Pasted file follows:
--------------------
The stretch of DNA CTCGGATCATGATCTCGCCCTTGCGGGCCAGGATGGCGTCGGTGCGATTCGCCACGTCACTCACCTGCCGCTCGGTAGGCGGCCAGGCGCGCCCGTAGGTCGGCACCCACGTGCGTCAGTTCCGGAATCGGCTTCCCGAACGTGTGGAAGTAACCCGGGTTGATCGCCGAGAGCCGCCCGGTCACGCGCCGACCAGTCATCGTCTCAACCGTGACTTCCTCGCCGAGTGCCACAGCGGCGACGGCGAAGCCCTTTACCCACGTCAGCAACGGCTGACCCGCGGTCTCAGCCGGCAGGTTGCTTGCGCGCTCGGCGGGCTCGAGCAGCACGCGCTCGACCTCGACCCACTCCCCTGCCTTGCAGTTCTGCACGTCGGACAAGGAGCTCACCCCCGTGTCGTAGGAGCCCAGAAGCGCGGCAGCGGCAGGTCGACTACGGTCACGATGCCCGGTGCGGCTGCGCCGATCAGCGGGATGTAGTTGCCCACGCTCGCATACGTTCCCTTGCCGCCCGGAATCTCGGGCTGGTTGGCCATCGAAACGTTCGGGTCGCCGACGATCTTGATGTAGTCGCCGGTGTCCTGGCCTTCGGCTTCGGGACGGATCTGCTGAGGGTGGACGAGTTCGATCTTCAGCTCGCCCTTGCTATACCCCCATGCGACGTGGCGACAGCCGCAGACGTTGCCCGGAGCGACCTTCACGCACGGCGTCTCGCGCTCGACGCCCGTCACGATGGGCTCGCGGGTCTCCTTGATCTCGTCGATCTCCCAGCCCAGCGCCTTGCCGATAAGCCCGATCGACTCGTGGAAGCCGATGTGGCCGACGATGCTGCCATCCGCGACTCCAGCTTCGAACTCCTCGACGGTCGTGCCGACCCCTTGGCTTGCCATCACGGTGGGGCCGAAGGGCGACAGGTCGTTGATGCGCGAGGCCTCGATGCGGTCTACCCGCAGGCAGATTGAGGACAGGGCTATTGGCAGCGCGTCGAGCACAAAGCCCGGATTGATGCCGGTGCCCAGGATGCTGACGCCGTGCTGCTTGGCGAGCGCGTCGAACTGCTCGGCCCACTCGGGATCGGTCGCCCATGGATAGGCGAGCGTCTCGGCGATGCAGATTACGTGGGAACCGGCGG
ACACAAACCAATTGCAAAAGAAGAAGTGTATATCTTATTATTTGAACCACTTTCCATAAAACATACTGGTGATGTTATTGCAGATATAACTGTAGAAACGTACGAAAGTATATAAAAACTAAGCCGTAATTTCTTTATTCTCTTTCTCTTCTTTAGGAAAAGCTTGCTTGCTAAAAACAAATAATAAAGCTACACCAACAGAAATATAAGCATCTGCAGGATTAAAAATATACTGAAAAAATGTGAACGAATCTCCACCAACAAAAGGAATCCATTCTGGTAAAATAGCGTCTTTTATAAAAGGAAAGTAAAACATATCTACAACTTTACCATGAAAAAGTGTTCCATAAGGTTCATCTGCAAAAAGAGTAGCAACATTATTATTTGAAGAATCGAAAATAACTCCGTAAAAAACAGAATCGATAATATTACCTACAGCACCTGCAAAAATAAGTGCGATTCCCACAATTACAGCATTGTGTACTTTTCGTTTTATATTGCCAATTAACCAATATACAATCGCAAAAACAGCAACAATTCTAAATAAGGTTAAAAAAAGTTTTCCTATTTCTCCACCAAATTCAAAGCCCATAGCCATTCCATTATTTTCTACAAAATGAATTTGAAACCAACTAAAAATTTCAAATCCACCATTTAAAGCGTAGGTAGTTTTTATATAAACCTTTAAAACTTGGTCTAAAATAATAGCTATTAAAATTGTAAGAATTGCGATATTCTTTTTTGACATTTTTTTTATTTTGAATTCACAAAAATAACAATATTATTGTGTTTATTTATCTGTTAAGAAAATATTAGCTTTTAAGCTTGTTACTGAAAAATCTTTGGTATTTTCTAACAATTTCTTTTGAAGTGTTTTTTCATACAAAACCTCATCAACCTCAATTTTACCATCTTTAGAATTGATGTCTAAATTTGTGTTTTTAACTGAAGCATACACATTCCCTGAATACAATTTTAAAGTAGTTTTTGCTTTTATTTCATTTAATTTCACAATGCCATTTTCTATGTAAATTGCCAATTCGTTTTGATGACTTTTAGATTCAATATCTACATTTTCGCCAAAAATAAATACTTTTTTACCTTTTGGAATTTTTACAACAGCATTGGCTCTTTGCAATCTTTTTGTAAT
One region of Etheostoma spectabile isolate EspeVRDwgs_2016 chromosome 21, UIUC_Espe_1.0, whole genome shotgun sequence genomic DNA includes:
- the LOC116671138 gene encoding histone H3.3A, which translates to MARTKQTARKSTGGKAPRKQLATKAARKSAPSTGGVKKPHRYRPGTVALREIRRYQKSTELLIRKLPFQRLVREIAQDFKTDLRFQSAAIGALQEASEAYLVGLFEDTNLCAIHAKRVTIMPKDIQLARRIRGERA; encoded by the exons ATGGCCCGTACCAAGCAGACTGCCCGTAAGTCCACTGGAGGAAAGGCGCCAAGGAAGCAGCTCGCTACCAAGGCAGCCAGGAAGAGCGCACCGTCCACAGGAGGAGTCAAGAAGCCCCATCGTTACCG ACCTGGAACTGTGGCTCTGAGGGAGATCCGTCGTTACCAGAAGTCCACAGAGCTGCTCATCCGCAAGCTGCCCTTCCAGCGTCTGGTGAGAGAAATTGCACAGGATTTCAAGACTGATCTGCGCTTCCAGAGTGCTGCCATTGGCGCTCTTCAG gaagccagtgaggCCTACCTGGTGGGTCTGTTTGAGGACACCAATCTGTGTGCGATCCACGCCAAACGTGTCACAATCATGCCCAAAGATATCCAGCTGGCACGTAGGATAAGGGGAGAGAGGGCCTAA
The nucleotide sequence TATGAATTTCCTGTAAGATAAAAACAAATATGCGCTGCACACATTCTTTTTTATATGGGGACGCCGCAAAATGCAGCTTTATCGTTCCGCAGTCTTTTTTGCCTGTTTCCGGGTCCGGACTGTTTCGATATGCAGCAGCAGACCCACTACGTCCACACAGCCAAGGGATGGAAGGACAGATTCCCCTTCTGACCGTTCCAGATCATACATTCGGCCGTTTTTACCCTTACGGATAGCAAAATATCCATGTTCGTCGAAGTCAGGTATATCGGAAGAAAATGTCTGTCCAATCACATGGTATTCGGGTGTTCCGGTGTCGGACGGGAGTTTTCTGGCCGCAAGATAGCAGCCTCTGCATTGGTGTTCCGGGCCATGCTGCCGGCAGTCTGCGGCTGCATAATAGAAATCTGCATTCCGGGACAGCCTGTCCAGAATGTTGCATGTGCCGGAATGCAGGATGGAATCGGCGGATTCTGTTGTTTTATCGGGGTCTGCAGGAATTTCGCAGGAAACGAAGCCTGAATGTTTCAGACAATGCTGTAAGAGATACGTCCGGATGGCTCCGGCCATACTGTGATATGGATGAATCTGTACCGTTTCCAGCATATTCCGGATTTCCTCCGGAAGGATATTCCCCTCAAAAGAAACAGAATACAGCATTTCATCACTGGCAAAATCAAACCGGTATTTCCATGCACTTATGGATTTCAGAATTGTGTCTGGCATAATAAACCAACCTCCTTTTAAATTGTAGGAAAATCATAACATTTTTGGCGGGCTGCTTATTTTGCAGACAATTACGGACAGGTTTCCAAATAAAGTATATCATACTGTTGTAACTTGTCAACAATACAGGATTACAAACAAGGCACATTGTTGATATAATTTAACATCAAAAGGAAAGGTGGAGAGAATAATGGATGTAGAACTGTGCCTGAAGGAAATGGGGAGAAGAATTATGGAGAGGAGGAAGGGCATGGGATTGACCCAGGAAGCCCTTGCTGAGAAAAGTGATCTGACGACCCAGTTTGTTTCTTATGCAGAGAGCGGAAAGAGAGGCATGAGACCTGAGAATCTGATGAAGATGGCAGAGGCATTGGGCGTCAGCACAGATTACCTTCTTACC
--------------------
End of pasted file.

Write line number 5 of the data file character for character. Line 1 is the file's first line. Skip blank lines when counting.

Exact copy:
The nucleotide sequence TATGAATTTCCTGTAAGATAAAAACAAATATGCGCTGCACACATTCTTTTTTATATGGGGACGCCGCAAAATGCAGCTTTATCGTTCCGCAGTCTTTTTTGCCTGTTTCCGGGTCCGGACTGTTTCGATATGCAGCAGCAGACCCACTACGTCCACACAGCCAAGGGATGGAAGGACAGATTCCCCTTCTGACCGTTCCAGATCATACATTCGGCCGTTTTTACCCTTACGGATAGCAAAATATCCATGTTCGTCGAAGTCAGGTATATCGGAAGAAAATGTCTGTCCAATCACATGGTATTCGGGTGTTCCGGTGTCGGACGGGAGTTTTCTGGCCGCAAGATAGCAGCCTCTGCATTGGTGTTCCGGGCCATGCTGCCGGCAGTCTGCGGCTGCATAATAGAAATCTGCATTCCGGGACAGCCTGTCCAGAATGTTGCATGTGCCGGAATGCAGGATGGAATCGGCGGATTCTGTTGTTTTATCGGGGTCTGCAGGAATTTCGCAGGAAACGAAGCCTGAATGTTTCAGACAATGCTGTAAGAGATACGTCCGGATGGCTCCGGCCATACTGTGATATGGATGAATCTGTACCGTTTCCAGCATATTCCGGATTTCCTCCGGAAGGATATTCCCCTCAAAAGAAACAGAATACAGCATTTCATCACTGGCAAAATCAAACCGGTATTTCCATGCACTTATGGATTTCAGAATTGTGTCTGGCATAATAAACCAACCTCCTTTTAAATTGTAGGAAAATCATAACATTTTTGGCGGGCTGCTTATTTTGCAGACAATTACGGACAGGTTTCCAAATAAAGTATATCATACTGTTGTAACTTGTCAACAATACAGGATTACAAACAAGGCACATTGTTGATATAATTTAACATCAAAAGGAAAGGTGGAGAGAATAATGGATGTAGAACTGTGCCTGAAGGAAATGGGGAGAAGAATTATGGAGAGGAGGAAGGGCATGGGATTGACCCAGGAAGCCCTTGCTGAGAAAAGTGATCTGACGACCCAGTTTGTTTCTTATGCAGAGAGCGGAAAGAGAGGCATGAGACCTGAGAATCTGATGAAGATGGCAGAGGCATTGGGCGTCAGCACAGATTACCTTCTTACC